Discipleship Matters – Part 8
Dr. Michael Gossett

A Note from Michael Gossett



Connect Groups as the Primary Vehicle for Leader Development

As we move into part 8 of our study, we turn our attention to our Connect Group ministry. Our Connect Group ministry (in which many of you serve!) should always be moving people toward the target of discipleship. Our Connect Group ministry should always be developing leaders according to the model of Jesus. Genesis 2:18 says, “It is not good for man to be alone.” Although it can be argued that this passage describes the marriage relationship, it is still clear from Scripture that man was meant to live in community. From the very beginning we were created for community. Carolyn Taketa says, “What is striking about this statement is that God makes it before the Fall. There’s no sin yet and no disobedience; man is in perfect intimacy with God. And yet, God declares that man is alone and that it is not good.”[1]

For believers to live together in community not only reflects the nature and character of God, but it shapes us in the nature of Christ. Bill Hull says, “The small group is the most strategic training environment used by Christ to make the kind of disciples that glorify God.”[2]  Healthy groups reflect Christ when they reach the marginalized, express hospitality to those not connected to a church, and aid those in physical need.[3] As believers gather, they are encouraged to “spur one another on toward love and good deeds.” (Hebrews 10:24) They are encouraged to see their own role in the Great Commission. In fact, at the heart of the Great Commission, we see a need for small group ministry. When Jesus proclaimed the Great Commission, He spoke with a small group. In the book of Matthew, this is prescriptive as well as descriptive, meaning the Great Commission is charged to the men present as well as all believers. The small group (the Disciples) is now charged with the task of making disciples of all nations. According to Ephesians 4:12, Paul aspired to equip the saints for service just as Jesus had done with the twelve.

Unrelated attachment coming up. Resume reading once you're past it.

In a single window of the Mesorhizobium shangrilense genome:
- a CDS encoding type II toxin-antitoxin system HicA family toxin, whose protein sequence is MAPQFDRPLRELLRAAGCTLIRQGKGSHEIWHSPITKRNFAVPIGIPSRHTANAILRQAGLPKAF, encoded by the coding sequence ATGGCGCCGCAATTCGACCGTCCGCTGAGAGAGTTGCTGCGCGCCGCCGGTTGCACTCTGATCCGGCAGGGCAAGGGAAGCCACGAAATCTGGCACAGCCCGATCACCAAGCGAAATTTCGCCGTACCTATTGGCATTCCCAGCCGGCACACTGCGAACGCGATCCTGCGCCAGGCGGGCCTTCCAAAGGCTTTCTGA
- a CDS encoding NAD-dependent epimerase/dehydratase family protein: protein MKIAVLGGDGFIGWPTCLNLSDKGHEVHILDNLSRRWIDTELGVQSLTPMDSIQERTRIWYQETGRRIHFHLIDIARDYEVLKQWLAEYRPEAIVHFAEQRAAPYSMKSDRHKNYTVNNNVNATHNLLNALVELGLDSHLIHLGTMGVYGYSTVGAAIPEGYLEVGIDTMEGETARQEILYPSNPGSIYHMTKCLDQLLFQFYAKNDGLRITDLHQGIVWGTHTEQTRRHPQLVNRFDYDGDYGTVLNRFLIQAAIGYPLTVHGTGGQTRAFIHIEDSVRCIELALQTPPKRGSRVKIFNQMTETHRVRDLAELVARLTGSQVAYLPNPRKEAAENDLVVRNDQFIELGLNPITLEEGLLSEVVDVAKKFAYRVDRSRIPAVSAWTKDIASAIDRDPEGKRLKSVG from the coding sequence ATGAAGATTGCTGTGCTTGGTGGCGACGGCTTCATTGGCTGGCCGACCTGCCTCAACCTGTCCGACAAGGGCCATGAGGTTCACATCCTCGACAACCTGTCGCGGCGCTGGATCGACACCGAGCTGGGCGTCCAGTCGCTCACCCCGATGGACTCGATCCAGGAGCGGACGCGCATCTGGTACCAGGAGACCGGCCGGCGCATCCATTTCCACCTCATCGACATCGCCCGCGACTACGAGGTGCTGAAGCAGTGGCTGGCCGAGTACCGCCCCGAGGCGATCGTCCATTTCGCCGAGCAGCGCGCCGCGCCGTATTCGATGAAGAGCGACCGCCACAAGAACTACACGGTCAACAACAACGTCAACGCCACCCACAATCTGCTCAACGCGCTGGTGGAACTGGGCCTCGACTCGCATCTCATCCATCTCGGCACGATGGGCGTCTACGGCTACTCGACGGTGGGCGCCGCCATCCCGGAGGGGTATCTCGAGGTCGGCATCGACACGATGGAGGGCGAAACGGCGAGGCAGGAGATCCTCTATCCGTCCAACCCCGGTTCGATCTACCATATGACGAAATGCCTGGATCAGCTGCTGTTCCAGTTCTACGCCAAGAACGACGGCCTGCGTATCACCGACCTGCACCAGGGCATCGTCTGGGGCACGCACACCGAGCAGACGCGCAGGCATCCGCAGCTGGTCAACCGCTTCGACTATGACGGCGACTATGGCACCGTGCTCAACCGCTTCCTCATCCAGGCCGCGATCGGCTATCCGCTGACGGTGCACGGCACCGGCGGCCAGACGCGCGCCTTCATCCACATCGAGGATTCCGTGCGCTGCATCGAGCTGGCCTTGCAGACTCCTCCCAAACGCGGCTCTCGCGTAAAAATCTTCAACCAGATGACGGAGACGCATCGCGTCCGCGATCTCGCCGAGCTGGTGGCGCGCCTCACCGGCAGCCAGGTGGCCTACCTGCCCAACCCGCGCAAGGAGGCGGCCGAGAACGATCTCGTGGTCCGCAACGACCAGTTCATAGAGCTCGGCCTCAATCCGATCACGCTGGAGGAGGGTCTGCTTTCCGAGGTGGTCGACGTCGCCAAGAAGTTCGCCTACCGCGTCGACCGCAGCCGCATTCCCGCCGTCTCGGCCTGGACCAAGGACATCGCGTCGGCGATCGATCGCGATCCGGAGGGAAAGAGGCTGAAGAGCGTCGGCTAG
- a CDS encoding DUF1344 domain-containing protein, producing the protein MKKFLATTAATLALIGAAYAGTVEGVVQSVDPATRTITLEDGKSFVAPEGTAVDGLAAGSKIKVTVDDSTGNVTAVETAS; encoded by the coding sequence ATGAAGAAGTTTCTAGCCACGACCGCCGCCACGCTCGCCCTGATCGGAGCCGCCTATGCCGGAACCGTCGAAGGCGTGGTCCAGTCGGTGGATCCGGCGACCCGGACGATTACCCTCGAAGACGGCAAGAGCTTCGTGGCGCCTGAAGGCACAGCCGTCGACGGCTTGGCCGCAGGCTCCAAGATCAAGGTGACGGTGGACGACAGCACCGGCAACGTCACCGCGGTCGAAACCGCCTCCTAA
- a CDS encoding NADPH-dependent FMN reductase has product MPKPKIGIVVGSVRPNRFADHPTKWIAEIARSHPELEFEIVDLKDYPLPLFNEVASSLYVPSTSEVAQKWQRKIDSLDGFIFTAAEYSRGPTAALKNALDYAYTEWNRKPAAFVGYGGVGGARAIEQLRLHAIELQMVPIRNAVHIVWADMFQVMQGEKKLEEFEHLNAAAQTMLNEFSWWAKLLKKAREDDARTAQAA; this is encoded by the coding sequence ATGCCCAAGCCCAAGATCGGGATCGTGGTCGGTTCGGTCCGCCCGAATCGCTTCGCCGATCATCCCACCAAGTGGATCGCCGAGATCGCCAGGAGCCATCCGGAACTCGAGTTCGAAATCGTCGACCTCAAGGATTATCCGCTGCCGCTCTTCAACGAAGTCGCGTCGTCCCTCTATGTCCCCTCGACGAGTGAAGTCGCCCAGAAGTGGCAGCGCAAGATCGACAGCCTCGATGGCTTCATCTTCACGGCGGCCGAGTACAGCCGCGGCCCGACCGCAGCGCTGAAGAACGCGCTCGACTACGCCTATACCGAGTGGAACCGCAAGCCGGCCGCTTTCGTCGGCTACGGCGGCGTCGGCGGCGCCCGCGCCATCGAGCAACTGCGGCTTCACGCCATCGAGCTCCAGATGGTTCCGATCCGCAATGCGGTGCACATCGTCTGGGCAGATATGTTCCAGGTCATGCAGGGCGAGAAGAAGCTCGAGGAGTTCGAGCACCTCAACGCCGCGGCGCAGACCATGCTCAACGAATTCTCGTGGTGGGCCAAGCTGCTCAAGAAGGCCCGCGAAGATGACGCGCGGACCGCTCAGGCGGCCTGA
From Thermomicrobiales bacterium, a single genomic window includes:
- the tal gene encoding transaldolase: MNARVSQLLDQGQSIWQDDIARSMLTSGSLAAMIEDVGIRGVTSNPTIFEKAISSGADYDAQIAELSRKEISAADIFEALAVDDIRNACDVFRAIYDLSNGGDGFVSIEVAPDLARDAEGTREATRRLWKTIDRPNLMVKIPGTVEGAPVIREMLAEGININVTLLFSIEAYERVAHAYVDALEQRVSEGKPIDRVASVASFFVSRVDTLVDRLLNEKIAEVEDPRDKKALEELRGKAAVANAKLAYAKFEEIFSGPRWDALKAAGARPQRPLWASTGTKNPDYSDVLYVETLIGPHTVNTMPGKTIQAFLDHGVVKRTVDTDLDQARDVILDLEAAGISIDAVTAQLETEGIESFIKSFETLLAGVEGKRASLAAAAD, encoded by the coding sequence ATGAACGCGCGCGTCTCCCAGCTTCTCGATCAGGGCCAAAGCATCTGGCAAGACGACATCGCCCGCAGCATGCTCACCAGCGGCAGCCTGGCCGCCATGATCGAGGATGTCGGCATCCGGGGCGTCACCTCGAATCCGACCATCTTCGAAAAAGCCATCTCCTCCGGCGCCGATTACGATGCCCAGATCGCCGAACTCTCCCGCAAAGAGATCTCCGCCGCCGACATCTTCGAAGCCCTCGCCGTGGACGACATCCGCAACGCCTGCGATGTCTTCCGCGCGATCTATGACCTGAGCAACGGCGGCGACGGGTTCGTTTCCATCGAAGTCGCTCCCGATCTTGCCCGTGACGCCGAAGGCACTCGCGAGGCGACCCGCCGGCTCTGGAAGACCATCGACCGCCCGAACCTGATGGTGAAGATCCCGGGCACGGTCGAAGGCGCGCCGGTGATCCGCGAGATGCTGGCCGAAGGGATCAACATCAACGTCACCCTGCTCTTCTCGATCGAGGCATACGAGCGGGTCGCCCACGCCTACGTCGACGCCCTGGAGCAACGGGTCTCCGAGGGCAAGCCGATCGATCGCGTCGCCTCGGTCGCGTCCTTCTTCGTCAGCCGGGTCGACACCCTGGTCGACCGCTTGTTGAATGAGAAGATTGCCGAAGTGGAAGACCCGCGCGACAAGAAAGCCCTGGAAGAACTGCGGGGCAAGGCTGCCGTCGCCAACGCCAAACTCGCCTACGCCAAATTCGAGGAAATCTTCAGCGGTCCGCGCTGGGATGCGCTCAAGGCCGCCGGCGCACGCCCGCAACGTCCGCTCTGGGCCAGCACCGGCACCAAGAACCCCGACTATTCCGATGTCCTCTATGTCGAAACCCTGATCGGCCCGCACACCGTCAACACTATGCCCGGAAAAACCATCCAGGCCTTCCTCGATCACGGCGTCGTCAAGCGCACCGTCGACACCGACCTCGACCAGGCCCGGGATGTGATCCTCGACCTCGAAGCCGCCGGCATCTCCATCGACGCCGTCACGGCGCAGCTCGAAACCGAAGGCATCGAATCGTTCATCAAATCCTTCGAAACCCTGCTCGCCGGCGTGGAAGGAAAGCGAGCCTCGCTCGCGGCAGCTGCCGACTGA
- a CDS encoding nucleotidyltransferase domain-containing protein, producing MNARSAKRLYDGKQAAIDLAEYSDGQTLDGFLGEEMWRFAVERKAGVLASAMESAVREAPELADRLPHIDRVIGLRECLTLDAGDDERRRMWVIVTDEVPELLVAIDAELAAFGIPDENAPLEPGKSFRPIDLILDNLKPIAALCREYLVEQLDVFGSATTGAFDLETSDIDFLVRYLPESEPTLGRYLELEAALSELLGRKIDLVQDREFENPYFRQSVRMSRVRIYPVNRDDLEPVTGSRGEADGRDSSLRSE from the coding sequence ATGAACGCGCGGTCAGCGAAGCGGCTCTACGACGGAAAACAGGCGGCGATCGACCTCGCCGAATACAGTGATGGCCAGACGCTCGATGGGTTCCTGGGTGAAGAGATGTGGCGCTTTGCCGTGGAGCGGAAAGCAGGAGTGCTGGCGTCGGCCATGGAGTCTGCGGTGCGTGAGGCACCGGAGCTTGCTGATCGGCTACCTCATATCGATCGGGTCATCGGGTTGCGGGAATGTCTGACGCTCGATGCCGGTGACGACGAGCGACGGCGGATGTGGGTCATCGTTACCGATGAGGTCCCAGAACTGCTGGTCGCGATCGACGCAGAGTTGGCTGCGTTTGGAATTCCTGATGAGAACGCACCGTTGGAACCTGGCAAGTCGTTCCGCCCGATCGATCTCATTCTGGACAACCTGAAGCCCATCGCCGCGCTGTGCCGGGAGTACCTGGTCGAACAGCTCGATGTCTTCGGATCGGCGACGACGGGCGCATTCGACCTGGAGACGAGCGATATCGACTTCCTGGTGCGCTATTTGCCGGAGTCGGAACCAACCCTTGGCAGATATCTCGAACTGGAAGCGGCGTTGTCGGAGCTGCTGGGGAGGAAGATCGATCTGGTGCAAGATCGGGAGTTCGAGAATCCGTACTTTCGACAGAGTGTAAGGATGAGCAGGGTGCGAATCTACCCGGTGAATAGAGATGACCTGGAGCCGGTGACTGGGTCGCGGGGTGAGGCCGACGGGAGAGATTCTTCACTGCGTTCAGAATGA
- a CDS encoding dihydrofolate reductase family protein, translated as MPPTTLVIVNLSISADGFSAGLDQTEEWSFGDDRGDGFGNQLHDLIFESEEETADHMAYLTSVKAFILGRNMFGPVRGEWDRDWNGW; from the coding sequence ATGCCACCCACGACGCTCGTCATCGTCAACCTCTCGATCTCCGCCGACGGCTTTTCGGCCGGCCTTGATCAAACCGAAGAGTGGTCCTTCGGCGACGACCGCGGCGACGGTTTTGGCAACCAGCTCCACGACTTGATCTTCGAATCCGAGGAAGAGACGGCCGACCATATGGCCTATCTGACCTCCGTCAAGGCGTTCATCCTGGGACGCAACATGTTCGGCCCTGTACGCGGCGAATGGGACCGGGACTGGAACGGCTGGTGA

Jesus’ illustration about mending nets correlates to the delicate process of maturing disciples.[4] Both the model of Jesus, as well as the model found through the New Testament, serve as a foundation for a healthy church to implement God’s plan within small group ministry. Mark Dever examines Jesus’ pattern of discipleship by suggesting, “But the goal is always to present people mature in Christ.”[5] Those who are in the small group learn this by growing in community with others. Ferguson identifies a pattern for growth consistent with Acts 2 where the small group celebrated, connected, and contributed.[6] To celebrate implies worshiping God in community with other believers. To connect describes the healthy relationship patterns found within the small group. To contribute describes our posture of participating in a group not only for what we gain from others, but for how we can contribute to others. Joel Comiskey says, “Koinonia is the fellowship that we have with the Trinity that needs to be practiced with other believers.”[7] Christians are called to serve alongside other believers in love for the purpose of Kingdom advancement. Jesus declared, in fact, that the world would recognize His disciples based on their love for one another. While individual growth is important, the disciple flourishes as he serves in community with other believers pursuing the same calling.[8] As we see in the example of Jesus, discipleship and leadership are fostered through small group relationships.

Love is both exercised and experienced in community. Love is never intended to end with an individual, but rather to express itself to another. Love serves as a mark of discipleship; it is by love for one another that we will be identified as followers of Jesus.[9] This type of Christlike love is beautifully expressed in our church every week through our Connect Group ministry. God designed man to reflect His likeness, according to Genesis chapter one. Comiskey also adds, “The Trinity dwells in perfect unity and community. God is not a lone individualist, and this fact should stir God’s people away from a rugged individualism (‘How can I do my thing?’) to community-oriented living (‘How can I serve the Body of Christ?’).”[10] God Himself functions in perfect community, putting Himself on display as the example of how individuals can interact with one another. The Trinity, consisting of God the Father, God the Son, and God the Holy Spirit, exemplifies the art of living in complete unity. Connect Groups help to fight the tendency for believers to hide in anonymity. When a believer is separated from community, it is not healthy for the individual or the church. Instead, Christians should live in the openness and accountability that biblical fellowship provides. Within the context of small group and individual growth, the foundational practices of prayer and devotion to God’s Word transform lives.[11] It’s for this reason that we say at Green Acres that Connect Groups are the primary way in which we make disciples!